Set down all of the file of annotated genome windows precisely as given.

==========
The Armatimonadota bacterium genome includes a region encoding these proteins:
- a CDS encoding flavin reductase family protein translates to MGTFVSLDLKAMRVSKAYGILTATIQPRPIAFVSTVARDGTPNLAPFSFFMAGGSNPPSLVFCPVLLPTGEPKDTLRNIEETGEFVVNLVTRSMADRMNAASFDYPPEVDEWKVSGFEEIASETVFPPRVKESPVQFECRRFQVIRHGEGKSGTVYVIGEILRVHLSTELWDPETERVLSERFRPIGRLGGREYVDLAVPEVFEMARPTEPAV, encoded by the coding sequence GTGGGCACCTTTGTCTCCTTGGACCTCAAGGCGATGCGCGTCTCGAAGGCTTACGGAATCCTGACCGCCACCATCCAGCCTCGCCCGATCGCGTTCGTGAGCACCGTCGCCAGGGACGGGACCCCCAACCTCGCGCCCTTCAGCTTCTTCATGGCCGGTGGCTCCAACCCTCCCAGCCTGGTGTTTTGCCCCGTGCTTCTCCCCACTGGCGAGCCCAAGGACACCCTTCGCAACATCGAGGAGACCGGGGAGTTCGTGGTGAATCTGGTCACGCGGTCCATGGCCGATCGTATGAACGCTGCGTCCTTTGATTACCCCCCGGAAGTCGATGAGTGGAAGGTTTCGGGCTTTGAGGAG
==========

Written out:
The Armatimonadota bacterium genome includes a region encoding these proteins:
- a CDS encoding flavin reductase family protein translates to MGTFVSLDLKAMRVSKAYGILTATIQPRPIAFVSTVARDGTPNLAPFSFFMAGGSNPPSLVFCPVLLPTGEPKDTLRNIEETGEFVVNLVTRSMADRMNAASFDYPPEVDEWKVSGFEEIASETVFPPRVKESPVQFECRRFQVIRHGEGKSGTVYVIGEILRVHLSTELWDPETERVLSERFRPIGRLGGREYVDLAVPEVFEMARPTEPAV, encoded by the coding sequence GTGGGCACCTTTGTCTCCTTGGACCTCAAGGCGATGCGCGTCTCGAAGGCTTACGGAATCCTGACCGCCACCATCCAGCCTCGCCCGATCGCGTTCGTGAGCACCGTCGCCAGGGACGGGACCCCCAACCTCGCGCCCTTCAGCTTCTTCATGGCCGGTGGCTCCAACCCTCCCAGCCTGGTGTTTTGCCCCGTGCTTCTCCCCACTGGCGAGCCCAAGGACACCCTTCGCAACATCGAGGAGACCGGGGAGTTCGTGGTGAATCTGGTCACGCGGTCCATGGCCGATCGTATGAACGCTGCGTCCTTTGATTACCCCCCGGAAGTCGATGAGTGGAAGGTTTCGGGCTTTGAGGAG